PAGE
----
Behind the lens with @breakawayaus via Instagram http://ift.tt/1QTTIxk
A very basic, yet common question that we get is "How do I know when my CAME-Single is done charging?" First off, a full charge can typically be accomplished in about 2-4 hours. Keeping it plugged in any longer can run the risk of overcharging your battery, and causing it to go into a protective sleep mode.
However, as a visual indicator of the battery's charge status, you can look no further than the LED indicator light that is on the charging plug.
When plugged in, a red light on the plug shows that charging is currently in progress. Once full, the light will switch over to green, indicating the battery is completely charged and the gimbal is ready to use.
Many of our newer gimbals such as the CAME-Single, Mini 3, Argo, etc. now come with a wireless remote that allows you to toggle between profiles and control its pan/tilt movements. To charge the remote, you'll simply need a Micro USB cable and plug it into any wall outlet or portable USB charger. These Micro USB cables are very common, as they are the same type that charge many Android smartphones and numerous other mobile accessories.
Motor encoders which increases battery life and prevents the motors from skipping steps.
Smart Battery for longer run time and quick installation.
Remote joystick to control pan and tilt of the camera and also switch through different profiles.
Removable side handles for easy storage and transportation.
5.8G video transmitter below the camera baseplate.
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YOU MIGHT BE INTERESTED IN THESE OTHER GIMBALS
|CAME-ACTION Tool-less||CAME-SINGLE Tool-less||CAME-ARGOTool-less|
|The design of the CAME-Action allows for one handed smooth operation...||The new CAME-SINGLE is one of the first 3 Axis 32 bit Basecam controlled...||The CAME-ARGO is completely tool-less which allows the operator to change camera setups....|
BBW Production, uploaded this wonderfully shot short film titled "The Day", about Winter fly fishing in Estonia. The CAME-7800 was used for all the tracking shots in the first half of the movie and also for some shots sprinkled throughout the film. He shot it with a Nikon D7100 with a 18-105mm VR Nikkor lens.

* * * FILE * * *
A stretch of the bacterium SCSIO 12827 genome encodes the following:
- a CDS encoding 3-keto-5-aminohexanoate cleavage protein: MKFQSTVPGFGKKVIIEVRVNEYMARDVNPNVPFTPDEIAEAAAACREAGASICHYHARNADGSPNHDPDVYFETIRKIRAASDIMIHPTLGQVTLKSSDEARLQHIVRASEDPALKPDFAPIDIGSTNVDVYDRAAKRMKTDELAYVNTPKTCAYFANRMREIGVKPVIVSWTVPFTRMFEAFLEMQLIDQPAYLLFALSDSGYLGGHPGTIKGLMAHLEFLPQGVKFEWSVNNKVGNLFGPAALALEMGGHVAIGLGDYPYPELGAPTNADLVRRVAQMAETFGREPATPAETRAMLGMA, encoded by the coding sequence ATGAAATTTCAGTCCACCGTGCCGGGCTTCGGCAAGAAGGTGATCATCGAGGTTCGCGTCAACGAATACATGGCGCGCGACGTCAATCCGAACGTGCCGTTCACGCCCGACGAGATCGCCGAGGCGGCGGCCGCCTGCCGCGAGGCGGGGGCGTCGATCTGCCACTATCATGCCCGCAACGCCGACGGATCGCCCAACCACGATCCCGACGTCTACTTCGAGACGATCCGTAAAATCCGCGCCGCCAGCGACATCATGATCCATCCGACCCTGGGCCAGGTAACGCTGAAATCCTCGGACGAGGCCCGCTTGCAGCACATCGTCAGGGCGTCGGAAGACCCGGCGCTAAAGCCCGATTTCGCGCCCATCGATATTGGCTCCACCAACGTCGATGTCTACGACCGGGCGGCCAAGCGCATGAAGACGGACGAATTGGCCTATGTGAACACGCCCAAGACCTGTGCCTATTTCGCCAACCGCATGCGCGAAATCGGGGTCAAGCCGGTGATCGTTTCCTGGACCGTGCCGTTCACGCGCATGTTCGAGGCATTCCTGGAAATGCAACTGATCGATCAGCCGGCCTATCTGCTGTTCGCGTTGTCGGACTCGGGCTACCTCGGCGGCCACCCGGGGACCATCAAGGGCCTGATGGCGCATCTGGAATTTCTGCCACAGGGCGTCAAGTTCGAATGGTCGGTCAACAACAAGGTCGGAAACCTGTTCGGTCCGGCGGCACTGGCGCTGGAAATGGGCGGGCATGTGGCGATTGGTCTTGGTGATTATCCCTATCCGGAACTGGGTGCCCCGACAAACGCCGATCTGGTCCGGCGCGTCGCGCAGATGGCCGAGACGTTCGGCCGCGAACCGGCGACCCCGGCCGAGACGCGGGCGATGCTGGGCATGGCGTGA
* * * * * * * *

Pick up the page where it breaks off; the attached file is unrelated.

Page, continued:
The CAME-7800 gimbal is an updated version of the old CAME-7500 3-axis gimbal. The 7800 has tool-less adjustments on the roll and yaw axis, making it easy to precisely balance your camera for optimal performance. The 7800 can support cameras like the Canon DSLR's to even Micro four-thirds cameras like the Panasonic GH4 - as long as it doesn't exceed the max payload of about 6.5 lbs.
Since its release, the CAME-Single has proven to be one of our most popular products. A large reason behind this is its compact form factor, and its ability to stabilize many smaller-to-medium size camera setups. Among these recommended setups are mirrorless cameras such as the Panasonic GH4, BMPCC, and Sony a7r / a7s line. That is, as long as the total payload (with lens & battery) falls underneath 2.6 lbs (1.1kg).
With that said, several potential customers have asked us if their traditional camcorder-style video camera can work with the CAME-Single. Even though most handheld camcorders will have a similar payload offering as the cameras listed above, form factor plays a key reason why we DO NOT recommend these for use with the Single.
First off, the physical design of most camcorders offer a different weight distribution, which can prevent optimal balancing. But more importantly, most (if not all) camcorders have a flip out LED screen on its left side that will be blocked by the Single's Pitch motor (same with Mini 1 & 2). So using the built-in camcorder screen will be null and void for use when mounted on the gimbal. As a work around, however, it is possible to run an HDMI line out of the camcorder and onto an external monitor.
But even with that said, gimbals wouldn't be an ideal recommendation. But if you still wish to provide stabilization to your camcorder, we'd suggest looking into our line of traditional steadicam-style stabilizers.